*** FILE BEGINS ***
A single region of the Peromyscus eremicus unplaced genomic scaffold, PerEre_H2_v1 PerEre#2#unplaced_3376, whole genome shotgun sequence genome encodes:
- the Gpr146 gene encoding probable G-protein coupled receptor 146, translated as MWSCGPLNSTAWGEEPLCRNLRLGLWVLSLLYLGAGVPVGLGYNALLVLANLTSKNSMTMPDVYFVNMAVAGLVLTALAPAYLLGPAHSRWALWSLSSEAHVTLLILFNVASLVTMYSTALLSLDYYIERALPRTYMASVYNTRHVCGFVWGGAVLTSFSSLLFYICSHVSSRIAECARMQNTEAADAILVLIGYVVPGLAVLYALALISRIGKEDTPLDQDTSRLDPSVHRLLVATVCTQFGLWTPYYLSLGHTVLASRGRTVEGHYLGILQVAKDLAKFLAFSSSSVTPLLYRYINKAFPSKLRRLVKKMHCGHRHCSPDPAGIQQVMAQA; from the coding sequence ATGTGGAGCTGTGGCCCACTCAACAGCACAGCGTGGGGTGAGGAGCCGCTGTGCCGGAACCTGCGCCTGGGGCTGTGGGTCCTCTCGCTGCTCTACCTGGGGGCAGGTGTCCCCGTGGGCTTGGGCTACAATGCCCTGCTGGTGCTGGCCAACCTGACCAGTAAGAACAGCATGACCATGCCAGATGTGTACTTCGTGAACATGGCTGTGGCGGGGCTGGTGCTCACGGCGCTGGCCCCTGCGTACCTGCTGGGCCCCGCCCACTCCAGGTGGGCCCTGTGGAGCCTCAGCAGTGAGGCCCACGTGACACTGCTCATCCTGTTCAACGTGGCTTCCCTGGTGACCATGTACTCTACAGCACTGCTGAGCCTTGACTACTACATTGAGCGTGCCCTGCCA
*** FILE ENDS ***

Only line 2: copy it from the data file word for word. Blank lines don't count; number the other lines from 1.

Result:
- the Gpr146 gene encoding probable G-protein coupled receptor 146, translated as MWSCGPLNSTAWGEEPLCRNLRLGLWVLSLLYLGAGVPVGLGYNALLVLANLTSKNSMTMPDVYFVNMAVAGLVLTALAPAYLLGPAHSRWALWSLSSEAHVTLLILFNVASLVTMYSTALLSLDYYIERALPRTYMASVYNTRHVCGFVWGGAVLTSFSSLLFYICSHVSSRIAECARMQNTEAADAILVLIGYVVPGLAVLYALALISRIGKEDTPLDQDTSRLDPSVHRLLVATVCTQFGLWTPYYLSLGHTVLASRGRTVEGHYLGILQVAKDLAKFLAFSSSSVTPLLYRYINKAFPSKLRRLVKKMHCGHRHCSPDPAGIQQVMAQA; from the coding sequence ATGTGGAGCTGTGGCCCACTCAACAGCACAGCGTGGGGTGAGGAGCCGCTGTGCCGGAACCTGCGCCTGGGGCTGTGGGTCCTCTCGCTGCTCTACCTGGGGGCAGGTGTCCCCGTGGGCTTGGGCTACAATGCCCTGCTGGTGCTGGCCAACCTGACCAGTAAGAACAGCATGACCATGCCAGATGTGTACTTCGTGAACATGGCTGTGGCGGGGCTGGTGCTCACGGCGCTGGCCCCTGCGTACCTGCTGGGCCCCGCCCACTCCAGGTGGGCCCTGTGGAGCCTCAGCAGTGAGGCCCACGTGACACTGCTCATCCTGTTCAACGTGGCTTCCCTGGTGACCATGTACTCTACAGCACTGCTGAGCCTTGACTACTACATTGAGCGTGCCCTGCCA